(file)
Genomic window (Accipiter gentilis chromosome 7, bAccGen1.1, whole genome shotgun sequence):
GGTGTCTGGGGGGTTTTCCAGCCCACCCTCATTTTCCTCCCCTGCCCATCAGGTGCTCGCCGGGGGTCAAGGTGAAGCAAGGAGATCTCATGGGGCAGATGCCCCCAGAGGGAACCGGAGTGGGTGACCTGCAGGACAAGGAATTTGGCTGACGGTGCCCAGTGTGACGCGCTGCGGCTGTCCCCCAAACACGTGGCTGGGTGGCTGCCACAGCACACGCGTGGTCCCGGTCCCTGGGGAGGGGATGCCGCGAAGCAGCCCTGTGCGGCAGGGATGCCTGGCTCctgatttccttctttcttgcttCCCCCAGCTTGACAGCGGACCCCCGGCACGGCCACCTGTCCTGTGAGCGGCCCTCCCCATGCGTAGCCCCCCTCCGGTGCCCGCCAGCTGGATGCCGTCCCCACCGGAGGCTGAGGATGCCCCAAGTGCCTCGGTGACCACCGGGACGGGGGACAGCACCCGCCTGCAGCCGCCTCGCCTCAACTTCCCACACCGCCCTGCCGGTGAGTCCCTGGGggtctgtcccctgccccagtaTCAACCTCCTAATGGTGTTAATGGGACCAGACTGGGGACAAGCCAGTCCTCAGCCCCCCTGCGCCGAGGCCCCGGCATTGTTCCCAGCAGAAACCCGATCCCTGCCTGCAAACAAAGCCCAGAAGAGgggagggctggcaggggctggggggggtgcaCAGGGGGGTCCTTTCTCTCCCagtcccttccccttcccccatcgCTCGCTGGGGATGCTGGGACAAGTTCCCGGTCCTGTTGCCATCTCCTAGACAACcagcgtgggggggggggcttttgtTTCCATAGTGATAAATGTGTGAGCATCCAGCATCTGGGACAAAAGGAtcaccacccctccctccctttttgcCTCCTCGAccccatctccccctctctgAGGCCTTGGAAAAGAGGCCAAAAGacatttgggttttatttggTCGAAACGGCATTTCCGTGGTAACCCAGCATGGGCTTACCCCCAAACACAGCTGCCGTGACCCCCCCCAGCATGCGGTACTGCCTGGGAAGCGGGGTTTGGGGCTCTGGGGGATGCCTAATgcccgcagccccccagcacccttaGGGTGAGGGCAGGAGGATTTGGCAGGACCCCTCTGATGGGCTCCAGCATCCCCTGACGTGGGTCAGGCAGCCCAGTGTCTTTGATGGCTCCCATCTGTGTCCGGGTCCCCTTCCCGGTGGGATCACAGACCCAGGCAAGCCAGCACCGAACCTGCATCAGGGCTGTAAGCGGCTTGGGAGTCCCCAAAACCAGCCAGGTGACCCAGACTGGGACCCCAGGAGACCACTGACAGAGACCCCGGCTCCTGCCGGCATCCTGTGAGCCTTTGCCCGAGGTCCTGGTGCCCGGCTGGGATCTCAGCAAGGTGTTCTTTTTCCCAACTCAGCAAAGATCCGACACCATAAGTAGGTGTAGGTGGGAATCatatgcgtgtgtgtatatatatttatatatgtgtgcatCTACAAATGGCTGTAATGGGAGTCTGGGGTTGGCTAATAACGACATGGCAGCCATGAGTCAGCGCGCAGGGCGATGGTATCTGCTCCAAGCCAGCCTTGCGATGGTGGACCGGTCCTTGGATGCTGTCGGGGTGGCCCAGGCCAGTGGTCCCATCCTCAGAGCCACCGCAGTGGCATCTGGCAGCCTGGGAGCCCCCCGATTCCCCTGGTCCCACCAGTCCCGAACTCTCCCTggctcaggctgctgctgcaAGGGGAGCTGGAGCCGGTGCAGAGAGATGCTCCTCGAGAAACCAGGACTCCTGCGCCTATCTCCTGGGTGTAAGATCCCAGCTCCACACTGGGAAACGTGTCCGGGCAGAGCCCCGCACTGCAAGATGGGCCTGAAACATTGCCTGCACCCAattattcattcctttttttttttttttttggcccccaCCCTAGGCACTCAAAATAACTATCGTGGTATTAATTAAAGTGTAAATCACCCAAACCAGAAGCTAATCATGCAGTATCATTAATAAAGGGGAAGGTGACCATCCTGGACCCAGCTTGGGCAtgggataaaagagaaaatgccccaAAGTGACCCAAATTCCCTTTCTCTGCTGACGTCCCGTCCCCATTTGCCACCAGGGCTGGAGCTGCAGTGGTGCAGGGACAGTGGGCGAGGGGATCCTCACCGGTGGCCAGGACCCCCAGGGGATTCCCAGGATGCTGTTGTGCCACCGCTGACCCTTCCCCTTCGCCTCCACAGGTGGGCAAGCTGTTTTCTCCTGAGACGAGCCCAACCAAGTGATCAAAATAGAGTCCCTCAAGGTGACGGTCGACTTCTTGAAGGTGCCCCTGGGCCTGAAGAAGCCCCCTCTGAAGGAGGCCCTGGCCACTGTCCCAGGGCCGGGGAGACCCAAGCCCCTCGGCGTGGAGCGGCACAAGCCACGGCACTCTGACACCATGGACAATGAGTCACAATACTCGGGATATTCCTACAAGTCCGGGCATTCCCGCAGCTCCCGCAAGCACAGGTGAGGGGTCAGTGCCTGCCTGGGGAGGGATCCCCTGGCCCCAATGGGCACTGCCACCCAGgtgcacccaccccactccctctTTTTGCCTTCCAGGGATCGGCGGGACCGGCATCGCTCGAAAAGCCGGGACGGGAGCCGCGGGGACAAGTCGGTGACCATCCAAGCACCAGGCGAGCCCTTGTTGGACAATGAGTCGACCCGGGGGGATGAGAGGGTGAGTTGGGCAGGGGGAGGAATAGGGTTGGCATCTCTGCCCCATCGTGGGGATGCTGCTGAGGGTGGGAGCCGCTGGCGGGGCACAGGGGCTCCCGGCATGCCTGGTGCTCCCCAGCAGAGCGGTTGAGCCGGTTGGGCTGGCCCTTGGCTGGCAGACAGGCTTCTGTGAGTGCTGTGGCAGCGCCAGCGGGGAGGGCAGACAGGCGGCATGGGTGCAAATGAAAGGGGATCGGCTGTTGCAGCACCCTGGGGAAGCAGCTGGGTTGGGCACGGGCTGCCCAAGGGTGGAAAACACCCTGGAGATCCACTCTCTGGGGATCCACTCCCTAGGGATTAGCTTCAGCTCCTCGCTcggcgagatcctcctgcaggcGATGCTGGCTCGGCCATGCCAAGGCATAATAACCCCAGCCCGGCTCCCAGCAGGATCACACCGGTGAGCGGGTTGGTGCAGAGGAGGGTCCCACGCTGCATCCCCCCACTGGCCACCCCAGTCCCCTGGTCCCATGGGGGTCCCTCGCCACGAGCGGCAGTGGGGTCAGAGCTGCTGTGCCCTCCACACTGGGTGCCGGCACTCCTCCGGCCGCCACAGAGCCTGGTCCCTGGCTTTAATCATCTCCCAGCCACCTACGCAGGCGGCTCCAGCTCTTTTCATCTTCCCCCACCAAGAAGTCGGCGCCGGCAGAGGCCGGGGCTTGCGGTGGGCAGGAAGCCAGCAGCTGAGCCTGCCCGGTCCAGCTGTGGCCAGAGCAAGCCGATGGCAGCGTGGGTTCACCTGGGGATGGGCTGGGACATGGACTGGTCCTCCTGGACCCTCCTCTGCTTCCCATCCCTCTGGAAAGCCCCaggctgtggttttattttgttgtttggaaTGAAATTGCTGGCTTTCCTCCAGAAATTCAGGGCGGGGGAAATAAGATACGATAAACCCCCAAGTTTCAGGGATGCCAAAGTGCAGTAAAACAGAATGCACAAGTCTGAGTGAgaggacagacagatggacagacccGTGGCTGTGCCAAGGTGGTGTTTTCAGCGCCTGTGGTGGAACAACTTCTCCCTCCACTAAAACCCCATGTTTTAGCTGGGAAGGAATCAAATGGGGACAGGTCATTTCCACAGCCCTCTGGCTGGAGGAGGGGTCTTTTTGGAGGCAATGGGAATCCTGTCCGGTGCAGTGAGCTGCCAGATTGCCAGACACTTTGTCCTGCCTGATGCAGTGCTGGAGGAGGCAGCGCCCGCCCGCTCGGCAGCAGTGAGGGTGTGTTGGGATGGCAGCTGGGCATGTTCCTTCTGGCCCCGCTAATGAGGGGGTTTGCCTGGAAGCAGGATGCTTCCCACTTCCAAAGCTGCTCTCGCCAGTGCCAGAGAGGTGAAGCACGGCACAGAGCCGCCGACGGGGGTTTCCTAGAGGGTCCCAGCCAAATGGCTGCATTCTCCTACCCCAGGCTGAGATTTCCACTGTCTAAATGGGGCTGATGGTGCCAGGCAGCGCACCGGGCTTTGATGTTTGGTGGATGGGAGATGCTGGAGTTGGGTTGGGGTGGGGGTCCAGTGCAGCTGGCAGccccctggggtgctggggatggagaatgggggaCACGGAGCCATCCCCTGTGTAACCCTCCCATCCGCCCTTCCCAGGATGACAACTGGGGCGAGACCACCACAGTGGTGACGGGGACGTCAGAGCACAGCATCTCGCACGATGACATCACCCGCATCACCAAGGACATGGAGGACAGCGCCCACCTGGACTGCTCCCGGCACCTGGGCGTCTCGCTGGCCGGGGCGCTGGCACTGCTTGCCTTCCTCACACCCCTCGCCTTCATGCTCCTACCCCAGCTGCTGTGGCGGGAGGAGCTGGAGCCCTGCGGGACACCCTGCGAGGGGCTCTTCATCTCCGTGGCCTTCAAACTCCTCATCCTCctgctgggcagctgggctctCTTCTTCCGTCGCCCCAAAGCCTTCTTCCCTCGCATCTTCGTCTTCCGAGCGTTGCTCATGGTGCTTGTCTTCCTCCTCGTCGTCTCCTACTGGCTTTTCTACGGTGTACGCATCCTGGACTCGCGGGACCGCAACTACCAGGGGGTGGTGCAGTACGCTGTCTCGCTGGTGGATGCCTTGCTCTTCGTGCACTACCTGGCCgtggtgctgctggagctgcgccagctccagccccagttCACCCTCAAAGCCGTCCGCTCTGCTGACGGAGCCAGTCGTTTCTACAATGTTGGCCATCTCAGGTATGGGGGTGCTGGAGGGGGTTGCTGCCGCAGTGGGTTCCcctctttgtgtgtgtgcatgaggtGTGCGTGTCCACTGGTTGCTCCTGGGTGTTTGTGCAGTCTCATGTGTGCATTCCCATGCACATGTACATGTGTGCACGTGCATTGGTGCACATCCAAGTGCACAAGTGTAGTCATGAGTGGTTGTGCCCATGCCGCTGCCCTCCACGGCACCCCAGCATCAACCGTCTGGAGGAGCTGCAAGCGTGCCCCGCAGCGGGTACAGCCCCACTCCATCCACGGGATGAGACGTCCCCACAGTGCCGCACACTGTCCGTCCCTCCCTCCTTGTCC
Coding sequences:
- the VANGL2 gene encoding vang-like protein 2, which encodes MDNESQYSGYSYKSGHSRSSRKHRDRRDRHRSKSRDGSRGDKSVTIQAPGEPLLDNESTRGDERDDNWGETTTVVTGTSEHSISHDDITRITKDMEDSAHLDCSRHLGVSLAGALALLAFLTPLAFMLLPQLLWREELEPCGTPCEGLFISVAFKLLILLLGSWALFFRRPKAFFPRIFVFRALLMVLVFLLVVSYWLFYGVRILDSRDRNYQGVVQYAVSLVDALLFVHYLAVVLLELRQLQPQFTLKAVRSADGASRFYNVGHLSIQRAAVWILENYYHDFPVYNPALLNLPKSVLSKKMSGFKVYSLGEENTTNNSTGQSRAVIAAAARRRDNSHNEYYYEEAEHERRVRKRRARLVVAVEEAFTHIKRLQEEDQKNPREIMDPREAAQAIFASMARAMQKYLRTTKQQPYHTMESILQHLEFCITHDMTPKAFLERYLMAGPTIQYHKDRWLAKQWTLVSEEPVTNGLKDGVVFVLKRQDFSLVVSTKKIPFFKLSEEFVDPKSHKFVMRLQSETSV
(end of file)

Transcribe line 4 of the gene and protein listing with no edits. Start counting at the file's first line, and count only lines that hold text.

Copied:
- the VANGL2 gene encoding vang-like protein 2, which encodes MDNESQYSGYSYKSGHSRSSRKHRDRRDRHRSKSRDGSRGDKSVTIQAPGEPLLDNESTRGDERDDNWGETTTVVTGTSEHSISHDDITRITKDMEDSAHLDCSRHLGVSLAGALALLAFLTPLAFMLLPQLLWREELEPCGTPCEGLFISVAFKLLILLLGSWALFFRRPKAFFPRIFVFRALLMVLVFLLVVSYWLFYGVRILDSRDRNYQGVVQYAVSLVDALLFVHYLAVVLLELRQLQPQFTLKAVRSADGASRFYNVGHLSIQRAAVWILENYYHDFPVYNPALLNLPKSVLSKKMSGFKVYSLGEENTTNNSTGQSRAVIAAAARRRDNSHNEYYYEEAEHERRVRKRRARLVVAVEEAFTHIKRLQEEDQKNPREIMDPREAAQAIFASMARAMQKYLRTTKQQPYHTMESILQHLEFCITHDMTPKAFLERYLMAGPTIQYHKDRWLAKQWTLVSEEPVTNGLKDGVVFVLKRQDFSLVVSTKKIPFFKLSEEFVDPKSHKFVMRLQSETSV